Nigeria: What I Discussed With Trump - Buhari

Photo: Bayo Omoboriowo
President Donald Trump hosts Nigerian President Muhammadu Buhari at the White House Monday, April 30th 2018. The event marks Trump's first official visit from an African head of state.

President Muhammadu Buhari said his meeting with U.S. President Donald Trump yielded positive results in areas of the economy, security and anti-corruption.

Mr Buhari announced this during a joint press conference with Mr Trump after a one-day official working visit to the White House.

The Nigerian president lauded the shared history of close and cordial relations between the two countries, saying it encompasses political, economic, military, social and cultural cooperation.

He said: "Our two countries maintain a strategic partnership for peace and security, conflict resolution as well as the global fight against terrorism.

"We also share common features as secular federal states, practicing a similar democratic model of governance and committed to the universal values of fundamental human rights and freedoms, free enterprise, social justice and the rule of law.

"President Trump and his team and myself and the Nigerian team discussed issues related to security, trade, governance, human rights and humanitarian crises."

He recognised the strong U.S. support in Nigeria's fight against terrorism and also appreciated very much the U.S. agreement to sell 12 Super Tucano A-29 war planes and weapons to Nigeria to effectively fight terrorism.

"We expressed gratitude for U. S. support in the reconstruction and rehabilitation efforts in the North East of Nigeria, as well as humanitarian assistance to the Internally Displaced Persons (IDPs), through agencies such as the United States Agency for International Development (USAID) and other international partners.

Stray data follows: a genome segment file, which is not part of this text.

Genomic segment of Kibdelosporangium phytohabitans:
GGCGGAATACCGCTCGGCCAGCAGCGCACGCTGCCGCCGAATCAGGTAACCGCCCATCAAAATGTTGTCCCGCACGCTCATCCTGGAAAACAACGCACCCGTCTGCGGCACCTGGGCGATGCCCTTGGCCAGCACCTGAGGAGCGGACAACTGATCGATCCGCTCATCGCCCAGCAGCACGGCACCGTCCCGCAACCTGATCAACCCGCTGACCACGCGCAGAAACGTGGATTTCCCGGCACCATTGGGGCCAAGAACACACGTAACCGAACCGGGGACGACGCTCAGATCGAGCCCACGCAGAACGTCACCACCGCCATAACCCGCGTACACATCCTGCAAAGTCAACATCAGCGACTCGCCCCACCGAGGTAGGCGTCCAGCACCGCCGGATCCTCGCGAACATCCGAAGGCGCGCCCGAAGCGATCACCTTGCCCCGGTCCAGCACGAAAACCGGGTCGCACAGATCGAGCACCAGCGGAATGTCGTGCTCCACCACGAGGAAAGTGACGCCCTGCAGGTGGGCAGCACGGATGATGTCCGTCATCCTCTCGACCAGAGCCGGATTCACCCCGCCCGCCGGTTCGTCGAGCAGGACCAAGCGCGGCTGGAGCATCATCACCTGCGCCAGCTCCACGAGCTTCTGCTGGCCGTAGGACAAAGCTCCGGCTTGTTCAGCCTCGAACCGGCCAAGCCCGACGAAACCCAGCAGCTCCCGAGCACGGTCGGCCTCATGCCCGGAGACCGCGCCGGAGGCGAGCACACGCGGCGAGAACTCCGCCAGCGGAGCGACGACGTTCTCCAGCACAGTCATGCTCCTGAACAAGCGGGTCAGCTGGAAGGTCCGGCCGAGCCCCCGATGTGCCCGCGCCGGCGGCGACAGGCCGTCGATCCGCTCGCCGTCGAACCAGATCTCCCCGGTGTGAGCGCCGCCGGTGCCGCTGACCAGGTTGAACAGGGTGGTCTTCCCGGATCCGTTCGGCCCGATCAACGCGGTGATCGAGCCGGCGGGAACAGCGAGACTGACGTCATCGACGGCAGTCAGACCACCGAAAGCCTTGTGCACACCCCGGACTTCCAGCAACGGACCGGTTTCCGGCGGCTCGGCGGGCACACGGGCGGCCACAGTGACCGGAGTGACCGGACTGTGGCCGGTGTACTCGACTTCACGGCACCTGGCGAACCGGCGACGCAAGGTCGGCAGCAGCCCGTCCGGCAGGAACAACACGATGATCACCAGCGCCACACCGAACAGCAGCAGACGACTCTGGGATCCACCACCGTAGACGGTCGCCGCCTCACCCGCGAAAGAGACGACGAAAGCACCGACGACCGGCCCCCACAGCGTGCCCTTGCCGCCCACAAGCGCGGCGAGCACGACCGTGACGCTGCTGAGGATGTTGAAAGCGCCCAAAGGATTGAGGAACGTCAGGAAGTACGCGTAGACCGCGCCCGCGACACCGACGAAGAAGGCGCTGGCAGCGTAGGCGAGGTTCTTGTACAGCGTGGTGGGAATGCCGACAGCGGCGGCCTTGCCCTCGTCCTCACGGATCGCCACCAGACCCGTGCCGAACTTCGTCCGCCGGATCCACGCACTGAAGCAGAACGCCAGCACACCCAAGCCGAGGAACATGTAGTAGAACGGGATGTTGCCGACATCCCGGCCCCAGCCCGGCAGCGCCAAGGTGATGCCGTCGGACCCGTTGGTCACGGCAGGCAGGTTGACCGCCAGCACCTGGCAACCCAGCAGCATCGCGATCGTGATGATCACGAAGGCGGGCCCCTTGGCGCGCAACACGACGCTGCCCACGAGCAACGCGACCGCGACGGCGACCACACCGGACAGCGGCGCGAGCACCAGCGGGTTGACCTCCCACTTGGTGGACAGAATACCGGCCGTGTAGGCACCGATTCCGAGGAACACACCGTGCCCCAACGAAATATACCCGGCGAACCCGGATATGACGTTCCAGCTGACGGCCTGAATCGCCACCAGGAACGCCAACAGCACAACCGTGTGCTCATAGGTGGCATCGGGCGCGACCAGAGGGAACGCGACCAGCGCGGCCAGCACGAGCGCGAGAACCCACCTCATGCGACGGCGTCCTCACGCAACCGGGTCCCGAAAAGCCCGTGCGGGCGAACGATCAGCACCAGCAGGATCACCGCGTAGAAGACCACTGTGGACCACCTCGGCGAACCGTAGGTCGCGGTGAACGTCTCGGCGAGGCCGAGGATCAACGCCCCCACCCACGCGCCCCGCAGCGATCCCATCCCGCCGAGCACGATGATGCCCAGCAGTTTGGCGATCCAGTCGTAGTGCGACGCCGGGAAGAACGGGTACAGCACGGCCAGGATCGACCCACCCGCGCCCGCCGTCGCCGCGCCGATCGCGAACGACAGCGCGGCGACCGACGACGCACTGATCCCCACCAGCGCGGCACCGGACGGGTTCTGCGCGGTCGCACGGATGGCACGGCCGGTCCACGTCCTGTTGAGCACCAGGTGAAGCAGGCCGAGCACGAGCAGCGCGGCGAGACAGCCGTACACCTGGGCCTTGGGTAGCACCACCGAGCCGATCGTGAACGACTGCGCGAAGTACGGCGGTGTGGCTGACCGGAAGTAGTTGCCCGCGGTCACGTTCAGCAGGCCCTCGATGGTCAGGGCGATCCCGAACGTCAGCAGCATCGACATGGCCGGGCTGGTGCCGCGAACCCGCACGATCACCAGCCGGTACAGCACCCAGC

"The USA has been to date the biggest contributor to the humanitarian response and last year gave approximately 500 million U.S. Dollars in cash and in-kind contributions through the United Nations and other inter-governmental organisations.

"These have mainly supported protection activities, health, food assistance and shelter. We are doing all we can to secure the release of the remaining abducted school girls from Dapchi and Chibok.

"In this context, we will continue to welcome U.S. collaboration in intelligence gathering, hostage negotiations and information-sharing," Mr Buhari said.

On violent attacks by herdsmen, Mr Buhari said the government was taking necessary steps to promote the peaceful co-existence of herdsmen and farmers, by focusing on boosting security and enforcing legislation that will guarantee herders and farmers access to land.

On economy, he said Nigeria very much welcomed increased US investment in the Nigerian economy, especially in the non-oil sector.

Mr Buhari said: "Nigeria's trade volume with the United States stood at 6.07 billion dollars, according to 2016 statistics and comprised 4.176 billion dollars worth of Nigerian exports to the U.S. and 1.894 billion dollars U.S. exports to Nigeria. We urged greater effort to increase these figures substantially."

He thanked the U.S. government for the cooperation Nigeria had received in its effort to recover stolen funds.

"Our two governments have put the machinery in place for their respective Attorneys-General to collaborate in ensuring the return to Nigeria of over 500 million dollars of looted funds siphoned away in banks around the world.

"In this connection, we congratulated the US government on launching a Kleptocracy Asset Recovery Initiative which was spearheaded by the U.S. Department of Justice Asset Forfeiture and Money Laundering.

"We hope that we could continue to count on U.S. support in this area," he said.

(NAN)

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